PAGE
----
The year before, there were some familiar Underdogs:



2004 UNDERDOGS FO THE DOW

 Eastman Kodak (K)                        28%
At&t (T) -1%
Merck (MRK) -28%
SBC Communcations (SBC) 4%
Johnson & Johnson (JNJ) 25%
Wal-Mart (WMT) 0.5%
Microsoft (MSFT) 9%
DuPont (DU) 10%
Coca-Cola Co. (KO) -16%
Proctor & Gamble (PG) 12%


The 2004 Underdogs of the Dow performed much better than the 2005 Underdogs did. MRK posted back-to-back losses. There were seven winners and three losers. The biggest of the three losers was MRK, which lost 28% for the year. From these results, it is clear that 2004 was a better-performing year for the Underdogs than 2005.

There is evidently some overlap of the companies in the Underdog list from one year to the next. Three of the companies that were on the Underdog list in 2005 made it to the list in 2006. This just goes to show that the performance of a company in one particular year doesn't really say much about how it will perform the following year.

A stock making it in the Underdog list may not sound like much of an accomplishment, which is the inherent risk of this strategy. You could be holding onto a company that may be underperforming, at least for a while.

As you can see, this is a rather passive strategy. You don't worry about what happens to the stocks from January to December. At the close of the last trading day of the year, you look and see what the profits, if any, turned out to be.

As I mentioned, when you use the Underdogs of the Dow strategy you will be buying cheaper stocks, or stocks that have been beaten down the previous year. The positive view toward the fact that you will be buying stocks that have been underperforming is that because they are all Dow components, it is likely that the companies are financially sound. You have some measure of security.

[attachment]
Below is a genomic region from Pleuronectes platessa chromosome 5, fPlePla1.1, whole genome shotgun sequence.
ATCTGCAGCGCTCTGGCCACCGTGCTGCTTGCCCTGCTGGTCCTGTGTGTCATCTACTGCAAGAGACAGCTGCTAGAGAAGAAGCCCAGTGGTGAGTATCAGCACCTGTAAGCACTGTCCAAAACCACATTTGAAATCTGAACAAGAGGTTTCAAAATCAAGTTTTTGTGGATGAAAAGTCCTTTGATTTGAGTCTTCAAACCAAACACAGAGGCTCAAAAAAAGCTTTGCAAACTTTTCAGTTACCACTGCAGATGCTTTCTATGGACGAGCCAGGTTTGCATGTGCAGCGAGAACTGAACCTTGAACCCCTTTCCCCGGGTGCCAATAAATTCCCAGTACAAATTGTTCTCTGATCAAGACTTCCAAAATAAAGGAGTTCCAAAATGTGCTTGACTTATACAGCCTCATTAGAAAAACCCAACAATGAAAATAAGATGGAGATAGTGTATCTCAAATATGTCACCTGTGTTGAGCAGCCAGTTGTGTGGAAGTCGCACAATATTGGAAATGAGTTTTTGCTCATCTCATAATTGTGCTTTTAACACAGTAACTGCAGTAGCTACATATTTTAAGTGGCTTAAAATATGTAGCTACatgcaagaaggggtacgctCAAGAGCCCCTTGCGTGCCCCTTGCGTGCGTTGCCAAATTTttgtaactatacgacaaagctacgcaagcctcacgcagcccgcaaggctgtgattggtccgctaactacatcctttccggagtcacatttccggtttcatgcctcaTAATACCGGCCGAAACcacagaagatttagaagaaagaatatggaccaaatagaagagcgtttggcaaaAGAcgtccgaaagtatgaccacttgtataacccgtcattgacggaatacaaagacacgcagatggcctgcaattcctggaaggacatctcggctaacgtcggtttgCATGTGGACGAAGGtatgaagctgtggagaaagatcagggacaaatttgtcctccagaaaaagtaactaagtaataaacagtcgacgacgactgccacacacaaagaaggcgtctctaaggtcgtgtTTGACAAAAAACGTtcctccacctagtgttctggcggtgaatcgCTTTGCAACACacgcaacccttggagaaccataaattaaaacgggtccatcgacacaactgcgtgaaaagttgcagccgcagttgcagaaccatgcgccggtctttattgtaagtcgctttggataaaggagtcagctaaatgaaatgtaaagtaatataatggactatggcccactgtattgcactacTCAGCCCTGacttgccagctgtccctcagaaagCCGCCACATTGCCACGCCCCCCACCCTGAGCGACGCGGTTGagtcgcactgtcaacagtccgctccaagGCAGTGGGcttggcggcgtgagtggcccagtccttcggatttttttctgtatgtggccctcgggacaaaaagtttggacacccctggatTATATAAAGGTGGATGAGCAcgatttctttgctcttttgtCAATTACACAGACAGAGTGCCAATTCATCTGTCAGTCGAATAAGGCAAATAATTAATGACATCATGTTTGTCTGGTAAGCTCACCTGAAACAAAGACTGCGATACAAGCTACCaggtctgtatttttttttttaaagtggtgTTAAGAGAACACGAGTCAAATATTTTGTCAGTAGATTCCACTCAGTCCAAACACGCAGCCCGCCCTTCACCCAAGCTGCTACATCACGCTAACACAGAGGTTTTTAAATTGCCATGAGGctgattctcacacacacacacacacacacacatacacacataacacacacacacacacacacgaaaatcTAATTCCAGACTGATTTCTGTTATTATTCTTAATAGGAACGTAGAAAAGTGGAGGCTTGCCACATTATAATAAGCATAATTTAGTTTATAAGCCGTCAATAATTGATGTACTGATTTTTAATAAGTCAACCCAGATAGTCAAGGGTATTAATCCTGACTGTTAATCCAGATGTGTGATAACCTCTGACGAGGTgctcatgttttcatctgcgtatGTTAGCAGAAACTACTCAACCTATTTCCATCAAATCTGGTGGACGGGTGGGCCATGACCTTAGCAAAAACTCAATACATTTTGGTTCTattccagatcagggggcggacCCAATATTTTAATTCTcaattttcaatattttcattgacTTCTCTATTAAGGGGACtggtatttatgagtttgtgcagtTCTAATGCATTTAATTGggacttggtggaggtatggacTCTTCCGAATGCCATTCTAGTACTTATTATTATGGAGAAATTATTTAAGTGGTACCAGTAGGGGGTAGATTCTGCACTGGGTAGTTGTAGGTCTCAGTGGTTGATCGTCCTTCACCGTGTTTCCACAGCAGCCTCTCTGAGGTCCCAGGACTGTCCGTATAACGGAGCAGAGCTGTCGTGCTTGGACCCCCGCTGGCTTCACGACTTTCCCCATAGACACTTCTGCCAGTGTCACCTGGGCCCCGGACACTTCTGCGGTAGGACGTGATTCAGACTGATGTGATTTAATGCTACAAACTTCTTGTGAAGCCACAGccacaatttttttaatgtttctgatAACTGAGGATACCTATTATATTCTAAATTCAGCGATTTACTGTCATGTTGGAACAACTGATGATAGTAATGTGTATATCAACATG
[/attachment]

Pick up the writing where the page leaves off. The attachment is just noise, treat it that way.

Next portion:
There are underlying reasons why these stocks were beaten down the previous year. The beauty of the Underdogs strategy is that it is truly automatic and removes the emotion that most investors feel when picking stocks. You are not worried about anything except what the stock price did the previous year. In that case, you simply buy because they were the DJIA's laggards from the year before. Nothing else about them is important. This removes any personal judgment on your part, and you do not need to worry about deciphering earnings reports or stock chart formations.

The Underdogs of the Dow can be a very useful strategy when you aren't sure what stocks to buy but would like a measure of security that the stocks you are buying are fundamentally sound investments.

When you are looking at this strategy, it is important to point out the major drawback. Interestingly, its major drawback is also its major attraction: you have to buy stocks that were losers the year before, and there is usually a good reason for these stocks to be down.

In the end, if you look at any strategy, it will have some kind of drawback. The Underdogs of the Dow is another way to pick stocks. It is easy to follow and only requires you to be active twice a year: at the end of the year and the beginning. You cannot ask for a simpler strategy than that.

John Devcic is a market historian and freelance writer. He may be reached at glatko@aol.com.





John Devcic

John Devcic is a market historian and freelance writer. He may be reached at drmorgus@gmail.com

E-mail address: drmorgus@gmail.com